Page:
Yesterday, at the bottom of a dusty book bin in a cluttered Goodwill donation outlet, Dumpdiggers found a rare book!
Historic Ontario: "Old Upper Canada" Fog, Frank Maracle Press Ltd.
For relic hunters this book is a double prize for it's not just a historic treasure, it's reference material for finding more historic treasure.
Prepared and distributed by the Canadian government, this 58 page booklet indexes the province's oldest attractions. Divided into historic regions, the book begins by outlining the Highways of New France.
After that introduction there's fifty eight pages of names, dates and facts beside Frank Fog's original pencil sketches of historic buildings presented as they would have appeared in their prime. Its chalk full of interesting stories and little known facts; I learned something on every page. For example did you know there's a cairn beside the Ottawa river near Green lake which commemorates the discovery of Samuel de Champlain's astrolabe? Lost in 1613 this relic was found 254 years later in the spring of 1867 by a farm boy named Edward Lee. He was swindled out of the prize by a steamboat captain...
How old is this book? Unfortunately I can't find a publishing date anywhere, but inside the front cover there's a portrait of John Robarts, who became the 17th premier of Ontario in 1961 and served in that capacity until 1971.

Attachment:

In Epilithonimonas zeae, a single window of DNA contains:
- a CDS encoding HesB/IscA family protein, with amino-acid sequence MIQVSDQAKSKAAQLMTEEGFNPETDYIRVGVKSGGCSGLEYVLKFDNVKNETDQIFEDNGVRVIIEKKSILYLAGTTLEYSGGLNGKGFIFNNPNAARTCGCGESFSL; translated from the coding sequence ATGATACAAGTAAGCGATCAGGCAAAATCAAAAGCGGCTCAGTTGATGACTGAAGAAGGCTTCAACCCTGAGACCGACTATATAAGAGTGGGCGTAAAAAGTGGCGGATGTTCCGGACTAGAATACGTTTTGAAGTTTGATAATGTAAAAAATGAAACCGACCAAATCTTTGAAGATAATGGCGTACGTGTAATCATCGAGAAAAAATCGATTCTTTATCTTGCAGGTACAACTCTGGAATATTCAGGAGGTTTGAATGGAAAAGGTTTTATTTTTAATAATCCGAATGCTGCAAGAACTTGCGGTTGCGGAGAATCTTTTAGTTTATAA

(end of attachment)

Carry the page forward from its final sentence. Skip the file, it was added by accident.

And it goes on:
The Historic Ontario book contrasts the settlements at the bottom of Yonge St with growing communities all the way north to Huronia, the capital of the Huron nation near present day Midland.
The book imagines the Battle of the Thames and briefly describes the death of Tecumseh. It pinpoints Crysler's Farm and describes the victory that Lt-Col J.W. Morrison and the British Canadians enjoyed over a superior American force.
There's four pages on the City of Kingston, old Fort Henry and the Murry Redoubt, which I discovered to be a 'Martello tower' in Macdonald Park that once helped protect shipping in Kingston's busy port.
How much is this prize worth? I have to know. Chalk full of valuable information and handsomely decorated with awesome architectural sketches by a Canadian artist named Frank Fog, I have put this find on eBay and confirm its value. Why not sell it? I've already read and digested the contents. If I don't sell this book on eBay now, I'll just end up giving it away for free or it will get chewed by Digger, or suffer water damage and or become blemished by coffee cup rings in my care... so I'll let someone else guard this treasure.